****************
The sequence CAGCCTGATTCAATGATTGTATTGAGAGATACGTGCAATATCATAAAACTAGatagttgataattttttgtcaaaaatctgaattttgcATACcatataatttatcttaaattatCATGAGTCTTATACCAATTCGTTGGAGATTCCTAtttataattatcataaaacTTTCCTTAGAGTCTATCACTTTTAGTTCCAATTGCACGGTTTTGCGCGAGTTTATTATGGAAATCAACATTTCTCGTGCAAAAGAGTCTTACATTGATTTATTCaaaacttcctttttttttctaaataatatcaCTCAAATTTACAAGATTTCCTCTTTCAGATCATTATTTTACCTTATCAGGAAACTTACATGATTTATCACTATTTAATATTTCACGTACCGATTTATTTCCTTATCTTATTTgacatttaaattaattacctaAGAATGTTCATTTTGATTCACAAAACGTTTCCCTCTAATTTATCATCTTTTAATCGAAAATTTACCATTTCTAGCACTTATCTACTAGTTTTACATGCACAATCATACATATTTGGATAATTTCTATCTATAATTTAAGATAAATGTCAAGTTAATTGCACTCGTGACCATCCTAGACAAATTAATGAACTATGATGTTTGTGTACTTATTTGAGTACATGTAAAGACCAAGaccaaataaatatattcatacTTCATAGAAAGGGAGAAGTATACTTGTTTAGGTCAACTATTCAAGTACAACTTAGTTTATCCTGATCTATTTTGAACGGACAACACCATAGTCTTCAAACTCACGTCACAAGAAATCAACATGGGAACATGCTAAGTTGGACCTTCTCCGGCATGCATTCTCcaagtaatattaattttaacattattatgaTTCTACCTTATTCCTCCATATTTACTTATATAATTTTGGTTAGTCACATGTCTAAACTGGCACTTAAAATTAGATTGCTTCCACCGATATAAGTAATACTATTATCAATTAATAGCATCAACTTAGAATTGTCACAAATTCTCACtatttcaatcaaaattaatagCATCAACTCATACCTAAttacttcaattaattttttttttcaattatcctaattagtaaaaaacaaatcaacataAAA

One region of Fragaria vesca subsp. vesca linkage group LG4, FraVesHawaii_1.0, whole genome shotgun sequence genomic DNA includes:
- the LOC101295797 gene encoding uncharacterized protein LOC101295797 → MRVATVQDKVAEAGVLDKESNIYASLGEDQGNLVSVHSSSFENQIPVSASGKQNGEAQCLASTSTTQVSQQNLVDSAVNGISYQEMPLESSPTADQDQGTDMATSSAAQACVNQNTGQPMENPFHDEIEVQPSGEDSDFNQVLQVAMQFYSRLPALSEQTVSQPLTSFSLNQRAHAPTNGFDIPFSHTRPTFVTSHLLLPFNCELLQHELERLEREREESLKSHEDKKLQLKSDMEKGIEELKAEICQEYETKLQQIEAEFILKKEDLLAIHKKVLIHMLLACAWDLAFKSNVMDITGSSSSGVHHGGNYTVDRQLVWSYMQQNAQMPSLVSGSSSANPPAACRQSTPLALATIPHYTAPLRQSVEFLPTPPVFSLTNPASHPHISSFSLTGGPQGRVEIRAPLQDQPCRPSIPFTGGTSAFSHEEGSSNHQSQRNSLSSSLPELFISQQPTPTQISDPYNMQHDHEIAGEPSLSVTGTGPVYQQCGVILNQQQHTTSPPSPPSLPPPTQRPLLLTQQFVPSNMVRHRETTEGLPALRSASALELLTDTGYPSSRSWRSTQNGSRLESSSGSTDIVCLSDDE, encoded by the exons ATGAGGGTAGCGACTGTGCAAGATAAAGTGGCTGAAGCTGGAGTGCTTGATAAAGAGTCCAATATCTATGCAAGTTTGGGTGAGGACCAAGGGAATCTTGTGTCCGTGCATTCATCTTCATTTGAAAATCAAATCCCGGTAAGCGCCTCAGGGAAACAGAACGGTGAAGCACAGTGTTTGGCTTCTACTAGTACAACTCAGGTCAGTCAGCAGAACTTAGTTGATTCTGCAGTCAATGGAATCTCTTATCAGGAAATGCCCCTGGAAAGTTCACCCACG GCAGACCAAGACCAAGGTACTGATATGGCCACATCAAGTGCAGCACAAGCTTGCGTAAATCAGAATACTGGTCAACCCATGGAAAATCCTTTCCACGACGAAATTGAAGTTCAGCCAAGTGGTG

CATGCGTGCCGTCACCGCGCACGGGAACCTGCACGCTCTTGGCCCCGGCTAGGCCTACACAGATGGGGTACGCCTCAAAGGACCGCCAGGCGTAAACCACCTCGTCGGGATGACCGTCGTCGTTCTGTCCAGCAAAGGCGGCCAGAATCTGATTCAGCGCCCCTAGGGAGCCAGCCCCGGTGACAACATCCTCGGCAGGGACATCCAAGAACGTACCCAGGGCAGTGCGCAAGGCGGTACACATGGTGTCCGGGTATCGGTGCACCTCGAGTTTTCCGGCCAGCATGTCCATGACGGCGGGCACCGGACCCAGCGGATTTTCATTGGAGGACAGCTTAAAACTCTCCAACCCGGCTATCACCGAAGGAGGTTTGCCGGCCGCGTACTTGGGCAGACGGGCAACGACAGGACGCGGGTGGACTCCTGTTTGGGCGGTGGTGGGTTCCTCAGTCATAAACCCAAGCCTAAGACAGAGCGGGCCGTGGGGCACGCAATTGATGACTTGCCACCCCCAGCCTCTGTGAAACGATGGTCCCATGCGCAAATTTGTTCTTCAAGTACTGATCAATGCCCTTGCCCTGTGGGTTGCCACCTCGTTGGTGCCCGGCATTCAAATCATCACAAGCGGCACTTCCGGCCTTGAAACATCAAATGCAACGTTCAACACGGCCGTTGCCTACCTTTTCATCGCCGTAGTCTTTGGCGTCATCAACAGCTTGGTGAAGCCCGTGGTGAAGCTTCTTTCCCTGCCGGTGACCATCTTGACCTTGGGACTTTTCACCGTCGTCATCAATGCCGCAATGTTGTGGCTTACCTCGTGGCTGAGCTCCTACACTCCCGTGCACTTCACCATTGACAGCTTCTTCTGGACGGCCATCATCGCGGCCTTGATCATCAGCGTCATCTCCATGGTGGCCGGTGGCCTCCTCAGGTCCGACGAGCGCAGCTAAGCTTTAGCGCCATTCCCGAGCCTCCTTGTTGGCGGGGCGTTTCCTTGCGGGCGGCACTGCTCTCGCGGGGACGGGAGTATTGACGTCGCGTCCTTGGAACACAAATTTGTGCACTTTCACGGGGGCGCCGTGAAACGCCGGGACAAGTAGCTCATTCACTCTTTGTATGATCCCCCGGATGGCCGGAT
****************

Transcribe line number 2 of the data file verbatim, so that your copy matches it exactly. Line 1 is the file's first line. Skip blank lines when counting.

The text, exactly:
One region of Fragaria vesca subsp. vesca linkage group LG4, FraVesHawaii_1.0, whole genome shotgun sequence genomic DNA includes: